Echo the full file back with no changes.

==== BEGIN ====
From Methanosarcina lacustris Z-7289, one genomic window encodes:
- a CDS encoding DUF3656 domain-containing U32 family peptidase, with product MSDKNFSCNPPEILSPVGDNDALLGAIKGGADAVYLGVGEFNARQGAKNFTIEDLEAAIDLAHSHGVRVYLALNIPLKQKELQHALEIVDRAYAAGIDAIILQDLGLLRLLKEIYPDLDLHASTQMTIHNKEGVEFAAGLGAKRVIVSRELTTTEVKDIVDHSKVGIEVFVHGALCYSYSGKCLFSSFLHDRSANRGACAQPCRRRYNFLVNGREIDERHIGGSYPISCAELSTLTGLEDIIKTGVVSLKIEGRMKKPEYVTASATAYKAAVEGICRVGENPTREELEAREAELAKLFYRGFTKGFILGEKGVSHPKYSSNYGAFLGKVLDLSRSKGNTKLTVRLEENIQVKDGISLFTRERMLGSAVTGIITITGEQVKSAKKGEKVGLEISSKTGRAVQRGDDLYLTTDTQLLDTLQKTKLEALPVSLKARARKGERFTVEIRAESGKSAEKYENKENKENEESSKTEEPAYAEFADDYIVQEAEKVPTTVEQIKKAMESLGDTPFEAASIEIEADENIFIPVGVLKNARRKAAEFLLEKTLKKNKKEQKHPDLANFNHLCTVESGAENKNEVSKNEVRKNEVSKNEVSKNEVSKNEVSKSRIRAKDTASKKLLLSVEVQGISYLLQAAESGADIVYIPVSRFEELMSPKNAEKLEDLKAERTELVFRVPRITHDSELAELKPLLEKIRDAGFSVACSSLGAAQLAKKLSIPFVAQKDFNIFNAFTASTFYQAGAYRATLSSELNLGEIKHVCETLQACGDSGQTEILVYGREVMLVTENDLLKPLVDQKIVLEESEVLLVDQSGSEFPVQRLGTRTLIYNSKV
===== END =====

From Methanosarcina lacustris Z-7289, one genomic window encodes:
- a CDS encoding DUF3656 domain-containing U32 family peptidase, with product MSDKNFSCNPPEILSPVGDNDALLGAIKGGADAVYLGVGEFNARQGAKNFTIEDLEAAIDLAHSHGVRVYLALNIPLKQKELQHALEIVDRAYAAGIDAIILQDLGLLRLLKEIYPDLDLHASTQMTIHNKEGVEFAAGLGAKRVIVSRELTTTEVKDIVDHSKVGIEVFVHGALCYSYSGKCLFSSFLHDRSANRGACAQPCRRRYNFLVNGREIDERHIGGSYPISCAELSTLTGLEDIIKTGVVSLKIEGRMKKPEYVTASATAYKAAVEGICRVGENPTREELEAREAELAKLFYRGFTKGFILGEKGVSHPKYSSNYGAFLGKVLDLSRSKGNTKLTVRLEENIQVKDGISLFTRERMLGSAVTGIITITGEQVKSAKKGEKVGLEISSKTGRAVQRGDDLYLTTDTQLLDTLQKTKLEALPVSLKARARKGERFTVEIRAESGKSAEKYENKENKENEESSKTEEPAYAEFADDYIVQEAEKVPTTVEQIKKAMESLGDTPFEAASIEIEADENIFIPVGVLKNARRKAAEFLLEKTLKKNKKEQKHPDLANFNHLCTVESGAENKNEVSKNEVRKNEVSKNEVSKNEVSKNEVSKSRIRAKDTASKKLLLSVEVQGISYLLQAAESGADIVYIPVSRFEELMSPKNAEKLEDLKAERTELVFRVPRITHDSELAELKPLLEKIRDAGFSVACSSLGAAQLAKKLSIPFVAQKDFNIFNAFTASTFYQAGAYRATLSSELNLGEIKHVCETLQACGDSGQTEILVYGREVMLVTENDLLKPLVDQKIVLEESEVLLVDQSGSEFPVQRLGTRTLIYNSKV